Lately I’ve been looking at possible investments for some of our excess cash. Its got me thinking about markets, investing, and market cycles.
All markets go through cycles. Boom and Bust. By the look of things, we’re in the “boom” part of the cycle right now. Valuations are not on my side.
Some years stock prices will be booming, some years they’ll be in the gutter. Business cycles are just the way capitalism works. Good companies survive the market cycles. Poor companies get tripped up and fail. Obviously if we want our money to grow, making good investments is key.
Looking for Exceptional Returns
When I invest in individual stocks, I hope to achieve exceptional returns from my investments. If I didn’t want exceptional returns, I wouldn’t invest in individual stocks. I would simply invest in index funds and accept what the market sends my way. My preference is to do a bit of both.
So how do we pick out the companies that provide us with exceptional returns? Just read this post and you’ll be set for life!
Ha! Of course, I’m only kidding! If only it was simple!
All joking aside, I can get you started in the right direction….
To begin with, there are two sides to the investment coin. I like to call them value and quality. One matters more in regards to short term returns, and the other matters over the very long term. They don’t frequently happen together, but when you find both working in tandem, returns can be exceptional.
Value investing gets a lot of press these days. It’s a well known strategy, and people understand it. Buying companies when they’re on sale is easy to grasp, and who doesn’t love a deal? We frequently hear about the using different measures used to evaluate “value”: Price to Earnings, Price to Book, Price to Sales, Price to Cash Flow, Earnings Yield, and so on. These are all excellent metrics to evaluate business valuation.
Unfortunately, value traps can also exist. Value traps are companies that look cheap using common metrics, but they’re cheap for a reason. Value traps have serious problems, and may not be able to recover their former glory. Maybe their industry is changing. Maybe profitability is permanently declining; there could be any number of reasons.
Whatever the reason, try to avoid the value traps.
Value investing can be a huge boon to our investment returns, but it can also cause us to unintentionally invest in poor companies. Ideally, we want to invest in companies that aren’t just cheap – but cheap and good!
Unfortunately, quality businesses rarely go on sale. Quality businesses are the double-rainbow unicorns of the business world, and share prices reflect that. They’re really good companies. They aren’t immune from the chaotic forces of change and time, but they have a habit of achieving success despite the odds.
Over time, a quality business stands out because it invests capital continuously at high rates of return. These are the Johnson & Johnson’s, Cokes, and Abbot Laboratories of the world. Yes, I’d even put Phillip Morris into this category. Over time, Phillip Morris has been the most successful stock in the world.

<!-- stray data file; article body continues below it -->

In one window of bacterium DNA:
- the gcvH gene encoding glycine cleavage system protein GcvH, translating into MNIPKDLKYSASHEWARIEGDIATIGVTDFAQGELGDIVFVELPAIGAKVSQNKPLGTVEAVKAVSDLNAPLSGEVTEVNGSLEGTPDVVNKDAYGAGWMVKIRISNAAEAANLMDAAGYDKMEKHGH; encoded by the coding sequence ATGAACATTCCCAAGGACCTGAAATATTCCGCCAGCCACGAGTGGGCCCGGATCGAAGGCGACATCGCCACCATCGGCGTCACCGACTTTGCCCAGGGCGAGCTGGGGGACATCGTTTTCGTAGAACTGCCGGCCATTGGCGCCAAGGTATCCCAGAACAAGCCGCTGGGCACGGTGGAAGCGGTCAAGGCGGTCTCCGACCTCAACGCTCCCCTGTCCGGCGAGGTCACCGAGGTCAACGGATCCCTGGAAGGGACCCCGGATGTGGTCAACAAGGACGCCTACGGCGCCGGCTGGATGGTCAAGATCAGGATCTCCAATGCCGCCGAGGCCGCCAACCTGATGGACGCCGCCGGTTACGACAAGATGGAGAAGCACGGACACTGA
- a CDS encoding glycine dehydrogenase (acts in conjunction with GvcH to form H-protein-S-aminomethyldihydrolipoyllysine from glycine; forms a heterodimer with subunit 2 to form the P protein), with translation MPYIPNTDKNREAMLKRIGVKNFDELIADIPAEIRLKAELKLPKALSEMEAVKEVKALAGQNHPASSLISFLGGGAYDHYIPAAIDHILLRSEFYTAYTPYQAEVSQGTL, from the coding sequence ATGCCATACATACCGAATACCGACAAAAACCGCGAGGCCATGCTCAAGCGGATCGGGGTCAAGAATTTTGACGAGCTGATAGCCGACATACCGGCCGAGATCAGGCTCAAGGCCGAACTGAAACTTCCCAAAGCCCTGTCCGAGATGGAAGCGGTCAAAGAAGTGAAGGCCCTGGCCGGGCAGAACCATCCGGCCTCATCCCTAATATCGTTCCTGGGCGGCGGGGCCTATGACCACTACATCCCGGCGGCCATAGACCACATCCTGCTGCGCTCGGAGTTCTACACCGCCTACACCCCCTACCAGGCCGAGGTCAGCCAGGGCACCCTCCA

There’s quality traps to avoid here too: Growth businesses always seem like quality companies at first. They grow fast, and stock prices rocket to high P/E levels. Entering new markets, growth often exceeds 20% a year, and investors see this as incredibly positive. The estimates for growth always look tremendous. While growth companies look fantastic, it could also just be dumb luck.
When a company is in it’s massive growth stages, it’s hard to truly evaluate quality. That new market is untapped, and any investment made by management looks excellent – Even gold plated washrooms, catered lunches, and private jets. Business managers can do stupid things with money, and from a financial metrics perspective you wouldn’t notice.
One day though, the cows will come home. The industry won’t be so hot, and growth will slow. Will those business managers be able to keep-up living the high-life and still realize those same fantastic returns? Probably not, and the stock price will come crashing down. Zynga is a perfect example of this happening in recent years.
Put simply: Growth is not the same as quality.
Quality companies can find ways to keep growing at a reasonable and steady pace. They do smart things with shareholder money.
So how do we evaluate a good quality company vs. a poor quality company? Enter a little talked about measurement: Return On Capital.
What Is ROC?
What is Return On Capital? Quite simply, Return On Capital (sometimes called ROIC) is the business return derived from the business’s assets.
Wikipedia defines the measurement like this:
ROC = (NetOperatingProfit – AdjustedTaxes) / InvestedCapital
ROC = EBIT / (Net Fixed Assets + Working Capital)
Both definitions are pretty similar, but I prefer Greenblatt’s definition. It removes some of the unnecessary noise of excess cash on the balance sheet and intangibles.
Confused? Still don’t understand ROC? An example might be a better way to illustrate how it works…
Let’s say one day you decide to start a candy business. You decide you’ll need to invest $200,000 into equipment, inventory, and some cash for working capital. Things go pretty well that first year. The business earns $50,000 after taxes. That means your return on capital is 25%. That’s a decent ROC. Now you have an extra $50k to put to work. Can you achieve a 25% ROC next year?